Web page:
What is the role of open surgery?

Open surgery (open repair) is an option for severe cases of VUR

Surgery can be used for high-grade unilateral or bilateral VUR

The open surgical repair of vesicoureteral reflux (VUR) is most commonly used in grades IV and V VUR.1 Endoscopic injection has assumed the role of first-line VUR treatment whereas reimplantation remains reserved for cases of failed injection therapy or significant anatomical abnormalities.2

What do children experience with open surgery?

  • Prolonged hospital stay3
  • Post-operative pain or discomfort3
  • Possible complications such as bleeding, blockages of the ureters, bladder issues1

Deflux has comparable protection to open repair

  • A single head-to-head study reviewing charts of children treated with either Deflux or surgery to compare the incidence of febrile and febrile UTI occurrence postoperatively showed:4
    • Deflux postoperative rate of UTI recurrence: 5% (N=40)
    • Open repair postoperative rate of UTI recurrence: 24% (N=29)

Considerations of Deflux versus open surgery

  • Comparable success rates with significant advantages: outpatient surgery, lower morbidity, fewer complications and reduced cost5
  • Deflux is the preferred and most often used treatment among providers in academic settings for long-term cure of reflux.6
  • VUR correction with Deflux is generally a 15-minute outpatient procedure requiring short-acting general anesthesia versus a lengthier inpatient procedure requiring general anesthesia2
  • The procedure is considered minimally invasive with minimal post-operative pain and no need for urinary catheter7
  • Children can usually return to school or normal activities the day after the procedure versus a surgical reimplant that generally requires hospitalization for post-operative pain and temporary urinary catheter drainage.7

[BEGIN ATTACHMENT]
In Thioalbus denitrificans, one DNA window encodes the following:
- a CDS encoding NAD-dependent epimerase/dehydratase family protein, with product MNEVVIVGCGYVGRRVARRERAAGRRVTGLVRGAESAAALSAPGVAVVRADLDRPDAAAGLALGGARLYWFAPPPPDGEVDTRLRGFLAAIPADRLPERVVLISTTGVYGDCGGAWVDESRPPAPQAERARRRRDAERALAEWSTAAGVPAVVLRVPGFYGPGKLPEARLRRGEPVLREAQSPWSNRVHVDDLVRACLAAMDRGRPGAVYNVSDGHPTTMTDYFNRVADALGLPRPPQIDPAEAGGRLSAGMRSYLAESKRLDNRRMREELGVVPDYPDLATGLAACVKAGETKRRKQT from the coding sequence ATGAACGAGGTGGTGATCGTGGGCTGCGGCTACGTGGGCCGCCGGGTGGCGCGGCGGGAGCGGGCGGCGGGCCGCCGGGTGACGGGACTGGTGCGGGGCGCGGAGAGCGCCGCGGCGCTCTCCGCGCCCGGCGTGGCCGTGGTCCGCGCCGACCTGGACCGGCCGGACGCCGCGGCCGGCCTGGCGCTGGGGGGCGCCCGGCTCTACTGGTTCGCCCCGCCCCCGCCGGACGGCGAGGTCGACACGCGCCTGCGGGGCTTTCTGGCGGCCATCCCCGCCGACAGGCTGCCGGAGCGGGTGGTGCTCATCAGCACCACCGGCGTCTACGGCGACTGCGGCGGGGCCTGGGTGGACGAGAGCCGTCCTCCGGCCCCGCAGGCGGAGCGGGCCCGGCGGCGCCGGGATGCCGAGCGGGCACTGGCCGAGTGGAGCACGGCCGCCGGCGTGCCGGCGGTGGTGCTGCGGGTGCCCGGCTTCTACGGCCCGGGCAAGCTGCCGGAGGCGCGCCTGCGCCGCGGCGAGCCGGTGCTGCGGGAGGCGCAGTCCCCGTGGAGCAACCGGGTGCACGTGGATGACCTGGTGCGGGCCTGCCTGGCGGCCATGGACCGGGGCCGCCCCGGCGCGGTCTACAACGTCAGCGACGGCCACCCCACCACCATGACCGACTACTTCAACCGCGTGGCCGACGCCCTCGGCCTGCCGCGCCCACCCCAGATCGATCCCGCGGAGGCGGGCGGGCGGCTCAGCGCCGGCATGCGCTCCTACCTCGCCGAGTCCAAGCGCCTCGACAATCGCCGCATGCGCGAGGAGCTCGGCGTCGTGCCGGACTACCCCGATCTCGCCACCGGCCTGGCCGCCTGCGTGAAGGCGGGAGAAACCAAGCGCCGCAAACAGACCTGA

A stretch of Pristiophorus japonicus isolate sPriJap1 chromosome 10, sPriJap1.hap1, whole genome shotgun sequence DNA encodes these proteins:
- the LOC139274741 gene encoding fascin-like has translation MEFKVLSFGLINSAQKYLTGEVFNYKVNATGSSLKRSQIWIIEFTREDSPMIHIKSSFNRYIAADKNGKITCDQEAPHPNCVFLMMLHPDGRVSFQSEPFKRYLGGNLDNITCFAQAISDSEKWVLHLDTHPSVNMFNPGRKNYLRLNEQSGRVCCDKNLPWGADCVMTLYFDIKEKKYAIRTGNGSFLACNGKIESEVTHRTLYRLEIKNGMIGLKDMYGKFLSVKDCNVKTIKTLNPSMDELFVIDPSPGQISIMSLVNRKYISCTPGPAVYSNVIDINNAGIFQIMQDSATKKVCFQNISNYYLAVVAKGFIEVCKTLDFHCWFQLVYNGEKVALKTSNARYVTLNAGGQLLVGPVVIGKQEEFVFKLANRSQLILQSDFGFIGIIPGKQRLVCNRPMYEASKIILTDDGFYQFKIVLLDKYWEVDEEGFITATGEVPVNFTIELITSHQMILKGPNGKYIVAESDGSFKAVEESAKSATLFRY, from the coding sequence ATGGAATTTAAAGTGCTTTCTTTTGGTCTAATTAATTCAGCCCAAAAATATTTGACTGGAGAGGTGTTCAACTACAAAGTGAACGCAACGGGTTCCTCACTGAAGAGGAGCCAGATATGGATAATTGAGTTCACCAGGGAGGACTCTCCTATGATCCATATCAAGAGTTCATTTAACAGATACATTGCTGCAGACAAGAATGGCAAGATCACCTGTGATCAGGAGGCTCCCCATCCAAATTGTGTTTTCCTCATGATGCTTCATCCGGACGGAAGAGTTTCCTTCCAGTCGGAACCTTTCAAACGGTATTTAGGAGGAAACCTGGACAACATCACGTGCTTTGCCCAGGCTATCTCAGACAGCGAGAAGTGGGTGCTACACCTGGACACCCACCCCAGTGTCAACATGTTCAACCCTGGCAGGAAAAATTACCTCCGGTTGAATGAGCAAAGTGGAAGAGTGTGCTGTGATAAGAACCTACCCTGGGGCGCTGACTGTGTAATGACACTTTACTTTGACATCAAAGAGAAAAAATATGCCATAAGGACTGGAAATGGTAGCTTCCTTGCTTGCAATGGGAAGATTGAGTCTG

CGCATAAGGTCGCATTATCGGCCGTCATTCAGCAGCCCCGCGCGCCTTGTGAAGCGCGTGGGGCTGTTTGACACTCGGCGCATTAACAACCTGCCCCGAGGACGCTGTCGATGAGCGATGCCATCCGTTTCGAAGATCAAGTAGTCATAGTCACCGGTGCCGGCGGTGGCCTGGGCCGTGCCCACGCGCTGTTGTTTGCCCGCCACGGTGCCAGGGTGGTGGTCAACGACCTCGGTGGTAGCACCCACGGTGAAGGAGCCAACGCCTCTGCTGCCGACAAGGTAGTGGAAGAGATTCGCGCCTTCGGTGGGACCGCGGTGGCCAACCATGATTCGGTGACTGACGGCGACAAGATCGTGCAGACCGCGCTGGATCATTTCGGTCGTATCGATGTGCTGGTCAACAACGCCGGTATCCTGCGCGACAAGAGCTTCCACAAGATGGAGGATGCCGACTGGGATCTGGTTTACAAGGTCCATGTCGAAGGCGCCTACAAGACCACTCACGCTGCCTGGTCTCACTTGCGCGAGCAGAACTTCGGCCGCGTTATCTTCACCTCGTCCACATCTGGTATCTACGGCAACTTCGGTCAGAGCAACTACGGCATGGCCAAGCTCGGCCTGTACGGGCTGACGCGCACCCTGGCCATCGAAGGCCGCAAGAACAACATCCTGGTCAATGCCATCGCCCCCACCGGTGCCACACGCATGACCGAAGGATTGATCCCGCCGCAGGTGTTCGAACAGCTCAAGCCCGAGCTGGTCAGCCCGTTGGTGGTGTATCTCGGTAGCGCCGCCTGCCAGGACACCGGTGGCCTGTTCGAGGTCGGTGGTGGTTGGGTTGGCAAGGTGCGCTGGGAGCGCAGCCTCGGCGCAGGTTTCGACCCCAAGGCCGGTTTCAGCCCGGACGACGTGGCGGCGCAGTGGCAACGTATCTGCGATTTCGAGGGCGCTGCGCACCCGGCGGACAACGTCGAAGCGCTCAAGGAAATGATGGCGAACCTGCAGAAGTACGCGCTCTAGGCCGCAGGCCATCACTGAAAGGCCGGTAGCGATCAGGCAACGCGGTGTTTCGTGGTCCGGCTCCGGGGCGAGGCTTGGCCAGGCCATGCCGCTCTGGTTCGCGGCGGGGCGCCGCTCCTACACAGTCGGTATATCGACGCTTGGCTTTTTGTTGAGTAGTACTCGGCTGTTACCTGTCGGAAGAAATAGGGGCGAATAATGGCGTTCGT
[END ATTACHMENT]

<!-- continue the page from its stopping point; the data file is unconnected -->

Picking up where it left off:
1. Capozza N, Lais A, Matarazzo E, Nappo S, Patricolo M, Caione P. Treatment of vesicoureteric reflux: a new algorithm based on parental preference. BJU Int. 2003;92(3):285-288. DOI: 10.1046/j.1464-410x.2003.04325.x
  2. Cerwinka WH, Scherz HC, Kirsch AJ. Endoscopic treatment of vesicoureteral reflux with dextranomer/hyaluronic acid in children. Adv Urol. 2008; 1-7. DOI: 10.1155/2008/513854
  3. Ogan K, Pohl HG, Carlson D, Belman AB, Rushton HG. Parental preferences in the management of vesicoureteral reflux. J Urol. 2001;166(1):240-243. PMID: 11435878
  4. Elmore JM, Kirsch AJ, Heiss EA, et al. Incidence of urinary tract infections in children after successful ureteral reimplantation versus endoscopic dextranomer/hyaluronic acid implantation. J Urol. 2008;179:2364-2368. DOI: 10.1016/j.juro.2008.01.149
  5. Elder JS, Peters CA, Arant BS Jr, et al. Pediatric vesicoureteral reflux guidelines panel summary report on the management of primary vesicoureteral reflux in children. J Urol. 1997;157(5):1846-1851. PMID: 9112544
  6. Osumah T, Gearman D, Ahmed M, et al. Preference and use of minimally-invasive techniques in vesicoureteral reflux: correlating a crowdsourced survey and American board of urology case logs. J Urol. 2019;201(4S):e945. DOI: 10.1016/j.eururo.2008.07.030
  7. Sung J, Skoog S. Surgical management of vesicoureteral reflux in children. Pediatr Nephrol. 2012;27:551-561. DOI: 10.1007/s00467-011-1933-7